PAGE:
So long as those are on file, there is not going to be a default Judgment taken against you.  

    The Answer to the Petition for Dissolution is simple enough. 

    You go through the paragraphs and admit or deny the allegations that were made by your spouse.  If anything made in the numbered paragraph is wrong, deny the whole thing. 

    This means that the opposing party must prove the allegation in Court.  Anything you “Admit” to will be assumed to be true, and little if any focus will be spent on trying to prove that allegation. 

    Step 5: Take care of yourself

    Finally, remember to take care of yourself. Divorce can be a stressful and emotional process. Seek support from friends, family, or a professional counselor to help you navigate this challenging time. If you have children, this will also be a very difficult time for them. Make sure you stay strong when you are in their presence and let them know that they are loved.

    Preparing for a contested divorce after being served divorce papers

    The reality is that contested divorce matters are hard, and complicated, and can destroy people if they are not protected.  At the very least, you need to speak with a divorce lawyer to discuss your rights and get assistance with filing your own documents if you cannot afford an attorney.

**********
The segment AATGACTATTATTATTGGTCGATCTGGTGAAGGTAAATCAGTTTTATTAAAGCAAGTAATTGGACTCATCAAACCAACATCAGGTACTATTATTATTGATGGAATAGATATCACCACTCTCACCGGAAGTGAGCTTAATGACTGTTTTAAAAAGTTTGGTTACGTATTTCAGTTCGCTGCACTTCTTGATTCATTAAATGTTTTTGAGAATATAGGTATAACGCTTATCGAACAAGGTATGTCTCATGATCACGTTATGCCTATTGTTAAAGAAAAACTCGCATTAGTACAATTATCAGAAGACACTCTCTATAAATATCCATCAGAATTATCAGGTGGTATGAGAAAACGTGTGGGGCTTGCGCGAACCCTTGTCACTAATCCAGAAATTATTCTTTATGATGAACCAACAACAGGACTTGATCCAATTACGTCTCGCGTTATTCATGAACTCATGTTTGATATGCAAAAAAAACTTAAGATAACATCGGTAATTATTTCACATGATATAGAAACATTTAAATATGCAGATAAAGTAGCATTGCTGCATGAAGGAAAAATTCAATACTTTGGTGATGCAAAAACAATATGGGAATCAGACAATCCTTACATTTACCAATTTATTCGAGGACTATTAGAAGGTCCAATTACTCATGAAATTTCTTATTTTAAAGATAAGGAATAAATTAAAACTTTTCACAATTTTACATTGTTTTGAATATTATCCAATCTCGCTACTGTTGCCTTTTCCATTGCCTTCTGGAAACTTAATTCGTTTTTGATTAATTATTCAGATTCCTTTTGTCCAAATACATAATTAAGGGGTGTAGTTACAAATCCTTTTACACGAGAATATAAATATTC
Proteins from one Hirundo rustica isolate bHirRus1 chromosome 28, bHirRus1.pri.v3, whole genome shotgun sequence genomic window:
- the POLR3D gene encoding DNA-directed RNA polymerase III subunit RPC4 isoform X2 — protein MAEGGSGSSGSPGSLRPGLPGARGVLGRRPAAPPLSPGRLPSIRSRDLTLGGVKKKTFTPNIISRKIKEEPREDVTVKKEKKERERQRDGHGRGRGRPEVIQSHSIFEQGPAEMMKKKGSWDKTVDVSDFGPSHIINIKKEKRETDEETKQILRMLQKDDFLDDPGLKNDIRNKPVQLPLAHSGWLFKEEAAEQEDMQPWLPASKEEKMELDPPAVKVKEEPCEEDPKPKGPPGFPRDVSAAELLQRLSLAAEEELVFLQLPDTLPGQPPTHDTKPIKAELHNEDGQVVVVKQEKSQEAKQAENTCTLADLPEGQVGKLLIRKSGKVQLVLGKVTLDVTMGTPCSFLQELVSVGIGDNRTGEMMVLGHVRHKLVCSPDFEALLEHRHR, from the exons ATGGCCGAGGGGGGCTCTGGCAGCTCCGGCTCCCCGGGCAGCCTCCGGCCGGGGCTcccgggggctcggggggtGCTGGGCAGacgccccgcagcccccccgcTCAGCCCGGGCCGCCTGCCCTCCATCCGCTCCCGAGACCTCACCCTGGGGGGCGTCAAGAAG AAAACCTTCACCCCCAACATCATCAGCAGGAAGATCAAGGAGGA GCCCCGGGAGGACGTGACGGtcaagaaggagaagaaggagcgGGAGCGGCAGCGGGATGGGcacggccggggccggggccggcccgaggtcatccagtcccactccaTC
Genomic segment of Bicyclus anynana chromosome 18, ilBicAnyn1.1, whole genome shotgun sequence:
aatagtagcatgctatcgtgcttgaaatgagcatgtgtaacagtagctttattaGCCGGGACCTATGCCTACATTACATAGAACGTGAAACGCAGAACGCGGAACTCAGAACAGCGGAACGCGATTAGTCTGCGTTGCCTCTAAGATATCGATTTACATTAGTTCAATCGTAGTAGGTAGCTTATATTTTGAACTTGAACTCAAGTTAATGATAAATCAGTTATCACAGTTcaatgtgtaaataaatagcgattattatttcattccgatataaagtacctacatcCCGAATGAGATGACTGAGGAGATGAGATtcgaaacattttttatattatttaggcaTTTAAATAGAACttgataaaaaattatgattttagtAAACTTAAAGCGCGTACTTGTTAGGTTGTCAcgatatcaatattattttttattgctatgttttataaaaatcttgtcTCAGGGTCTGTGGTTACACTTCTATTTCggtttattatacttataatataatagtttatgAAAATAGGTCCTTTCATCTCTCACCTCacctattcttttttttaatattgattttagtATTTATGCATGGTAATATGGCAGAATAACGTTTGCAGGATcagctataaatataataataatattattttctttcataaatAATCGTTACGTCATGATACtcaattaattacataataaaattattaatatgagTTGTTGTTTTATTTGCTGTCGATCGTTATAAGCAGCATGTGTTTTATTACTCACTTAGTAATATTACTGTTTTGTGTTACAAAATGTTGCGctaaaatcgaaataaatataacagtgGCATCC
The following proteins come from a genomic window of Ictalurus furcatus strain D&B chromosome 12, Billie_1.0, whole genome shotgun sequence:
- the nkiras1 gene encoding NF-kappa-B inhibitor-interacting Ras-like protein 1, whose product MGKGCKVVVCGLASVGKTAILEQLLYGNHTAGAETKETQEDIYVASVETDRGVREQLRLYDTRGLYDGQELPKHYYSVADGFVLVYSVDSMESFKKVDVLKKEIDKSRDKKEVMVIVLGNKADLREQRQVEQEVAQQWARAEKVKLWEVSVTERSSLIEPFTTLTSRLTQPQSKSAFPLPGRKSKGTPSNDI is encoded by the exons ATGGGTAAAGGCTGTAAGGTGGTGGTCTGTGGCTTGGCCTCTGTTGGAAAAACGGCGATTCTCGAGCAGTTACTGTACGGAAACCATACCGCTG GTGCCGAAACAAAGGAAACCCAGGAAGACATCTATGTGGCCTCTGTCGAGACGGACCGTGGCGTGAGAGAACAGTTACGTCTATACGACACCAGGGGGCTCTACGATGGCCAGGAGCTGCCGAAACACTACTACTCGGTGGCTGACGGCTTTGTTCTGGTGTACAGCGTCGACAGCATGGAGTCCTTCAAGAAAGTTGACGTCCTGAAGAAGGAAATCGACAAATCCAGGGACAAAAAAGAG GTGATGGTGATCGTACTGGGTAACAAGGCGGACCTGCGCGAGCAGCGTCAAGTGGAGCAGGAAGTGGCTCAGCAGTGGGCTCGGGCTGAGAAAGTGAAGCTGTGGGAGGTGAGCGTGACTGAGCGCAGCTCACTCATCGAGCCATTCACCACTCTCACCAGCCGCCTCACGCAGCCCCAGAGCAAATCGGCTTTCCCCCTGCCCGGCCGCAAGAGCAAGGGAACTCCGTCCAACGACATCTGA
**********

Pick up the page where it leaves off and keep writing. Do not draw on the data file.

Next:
That being said, you need an attorney, even if you have to borrow money to pay for one (most also take credit cards, and while not ideal, may be an option). 

    I know it is expensive, but having a dedicated and experienced family law attorney is worth it when there are contested matters/issues.   There is also a possibility that your attorney will ask that your spouse pay (or repay) for your attorney fees. 

    Child custody and child support in Missouri

    When it comes to child custody and support, Missouri divorce laws prioritize the best interests of the child. The court considers various factors to determine what arrangement would best serve the child’s physical, emotional, and educational needs.

    In Missouri, there are two types of custody: physical and legal. Physical custody refers to where the child lives, while legal custody pertains to decision-making rights about the child’s upbringing. Both types of custody can be either sole or joint, depending on the circumstances.

    Here are some key points to consider:

    • The court will look at factors such as the parent’s wishes, the child’s wishes (if they are old enough), the child’s relationship with each parent, the child’s adjustment to home, school, and community, and the mental and physical health of all parties involved.